Earlier generations went to college mainly to become educated and develop marketable skills. They had little exposure to ethnic and gender “studies” courses, ranting professors, and woke administrators. For the students of the 1960s, protesting was a side dish to a good investment in an affordable college degree that would pay off later. 

 

But when such pathways are blocked, beware.  

  • The woke but godless,  
  • the arrogant but ignorant,  
  • the violent but physically unimpressive,  
  • the strutting but fragile,  
  • the degreed but poorly educated,  
  • the broke but acquisitive,  
  • the ambitious but stalled, 

these are history’s ingredients of riot and revolution. In sum, the rioting of spring, summer, and autumn of 2020 reflected a sort of “elite overproduction.” Universities churned out thousands of graduates who were poorly educated but felt that their financial and time investments in getting a “college degree” entitled them to either remain in, or enter, the elite of well-paid and influential America. When a BA no longer garnered such entre, millions of indebted youths were preconditioned for riot and vandalism, as if they were medieval peasants primed for revolt. 

 

The beleaguered middle class, especially those of the suburbs, for the most part did not join rioting radicalized youths and inner-city minorities in the violence, looting, and destruction, even as their businesses were often targeted, and jobs lost. Some small stores that had somehow endured the two months of shutdowns, did not survive the flames and break-ins that devoured entire city blocks from Santa Monica to Minneapolis. 

 

It was also no accident that many of the nation’s wealthiest, from enclaves in Malibu, Silicon Valley, and Manhattan, played the Jacobin role among the French aristocracy, and so cheered on the violent protests, assured that they were exempt from the violent ramifications of their own ideology. Certainly, while there was expressed outrage about the use of tear gas in dispersing violent protestors in the nation’s capital, few even noticed that the Beverly Hills police department stopped all would-be Black Lives Matter protestors aimed at Beverly Hills, through the generous use of tear gas.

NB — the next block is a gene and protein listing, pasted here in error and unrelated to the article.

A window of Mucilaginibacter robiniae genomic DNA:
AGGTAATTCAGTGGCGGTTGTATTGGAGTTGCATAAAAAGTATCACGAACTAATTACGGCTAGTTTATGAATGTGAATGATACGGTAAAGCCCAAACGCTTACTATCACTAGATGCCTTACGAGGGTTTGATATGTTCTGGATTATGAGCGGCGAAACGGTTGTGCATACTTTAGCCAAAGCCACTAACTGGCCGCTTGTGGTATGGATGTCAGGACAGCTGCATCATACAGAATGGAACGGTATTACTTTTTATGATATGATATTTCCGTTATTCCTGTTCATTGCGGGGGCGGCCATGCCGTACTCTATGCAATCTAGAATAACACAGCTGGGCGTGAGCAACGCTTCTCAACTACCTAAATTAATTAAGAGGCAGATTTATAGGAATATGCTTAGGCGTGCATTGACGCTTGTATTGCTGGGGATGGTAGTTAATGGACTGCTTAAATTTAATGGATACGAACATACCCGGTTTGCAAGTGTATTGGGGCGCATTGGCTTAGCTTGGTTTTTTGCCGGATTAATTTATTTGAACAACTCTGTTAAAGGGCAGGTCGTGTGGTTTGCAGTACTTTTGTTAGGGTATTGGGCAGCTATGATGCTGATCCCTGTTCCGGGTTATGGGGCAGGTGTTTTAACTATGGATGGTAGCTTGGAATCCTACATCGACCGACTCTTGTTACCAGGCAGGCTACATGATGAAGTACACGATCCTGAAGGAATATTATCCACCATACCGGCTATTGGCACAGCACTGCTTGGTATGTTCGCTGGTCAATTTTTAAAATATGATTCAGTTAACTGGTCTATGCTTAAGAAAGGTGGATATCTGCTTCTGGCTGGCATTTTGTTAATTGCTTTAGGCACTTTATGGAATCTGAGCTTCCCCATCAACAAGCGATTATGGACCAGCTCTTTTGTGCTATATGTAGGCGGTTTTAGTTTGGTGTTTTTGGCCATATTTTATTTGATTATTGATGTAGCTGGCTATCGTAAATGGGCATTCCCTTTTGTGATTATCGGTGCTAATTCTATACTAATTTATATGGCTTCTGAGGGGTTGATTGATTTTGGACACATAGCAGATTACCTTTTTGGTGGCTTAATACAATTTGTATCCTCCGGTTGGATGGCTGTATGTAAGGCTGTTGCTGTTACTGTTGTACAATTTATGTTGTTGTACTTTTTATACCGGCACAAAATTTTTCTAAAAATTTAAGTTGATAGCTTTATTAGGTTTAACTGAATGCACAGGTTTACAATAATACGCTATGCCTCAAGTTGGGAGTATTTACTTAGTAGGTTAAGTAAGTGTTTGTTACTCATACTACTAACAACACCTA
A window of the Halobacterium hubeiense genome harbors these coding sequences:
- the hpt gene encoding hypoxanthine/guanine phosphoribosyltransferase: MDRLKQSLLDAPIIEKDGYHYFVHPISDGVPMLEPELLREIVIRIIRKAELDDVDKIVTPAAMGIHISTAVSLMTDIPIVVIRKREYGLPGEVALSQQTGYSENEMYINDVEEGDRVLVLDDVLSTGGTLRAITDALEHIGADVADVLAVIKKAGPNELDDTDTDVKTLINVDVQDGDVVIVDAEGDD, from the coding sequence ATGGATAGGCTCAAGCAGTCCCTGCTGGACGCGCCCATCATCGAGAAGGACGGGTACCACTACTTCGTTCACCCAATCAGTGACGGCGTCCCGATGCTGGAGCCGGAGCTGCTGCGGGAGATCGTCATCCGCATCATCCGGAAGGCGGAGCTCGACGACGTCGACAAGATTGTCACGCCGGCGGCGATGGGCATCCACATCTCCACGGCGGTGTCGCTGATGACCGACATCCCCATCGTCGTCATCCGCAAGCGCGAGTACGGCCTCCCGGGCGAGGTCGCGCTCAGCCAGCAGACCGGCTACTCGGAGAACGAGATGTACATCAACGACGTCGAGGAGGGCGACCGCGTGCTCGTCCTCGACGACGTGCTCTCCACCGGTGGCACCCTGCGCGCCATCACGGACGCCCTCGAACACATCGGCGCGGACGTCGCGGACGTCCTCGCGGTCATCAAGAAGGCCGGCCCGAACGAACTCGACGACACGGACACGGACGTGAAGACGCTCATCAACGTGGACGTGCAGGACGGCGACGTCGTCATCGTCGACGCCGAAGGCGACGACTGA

In reductionist terms, the violence was medieval. The underclass attacked the sustenance of the middle class, while the progressive upper-class virtue signaled the protests from their secure keeps. Disenchanted and mostly white youth found a new relevance for their education as megaphones for violence, in a loud and visible fashion that working at Starbucks or Target had never offered. Their foot soldiers who looted on television were all too often the urban and minority underclass. 

 

So, in bitter irony, an entrenched feudalism was apparent even in the new resistance society—as the more educated middle class condescendingly directed the noncredentialled poorer to new looting grounds. The absurdity of course, is the system that the protestors hated, and the president whom they despised, had just begun to arrest a decade of economic stagnation and chronic joblessness, achieving record low youth and minority unemployment. 

 

We know the fuel for rioting—youth, boredom, idleness, economic frustration, and just enough education to allow the ignorant to believe they are all-knowing. We know its antidote—job stability, a good salary, marriage, children, and ownership of a home. But when the latter are absent, the former predominate. The rioters made the necessary adjustments, as they veneered over their own personal sense of failure and bleak economic futures, with the public sheen of cosmic injustice and damnation of the culpable state and common culture.

 

An outside observer might have said of them, “Never in the history of education have so many students incurred so much debt ($1.7 trillion) for such mediocre instruction.”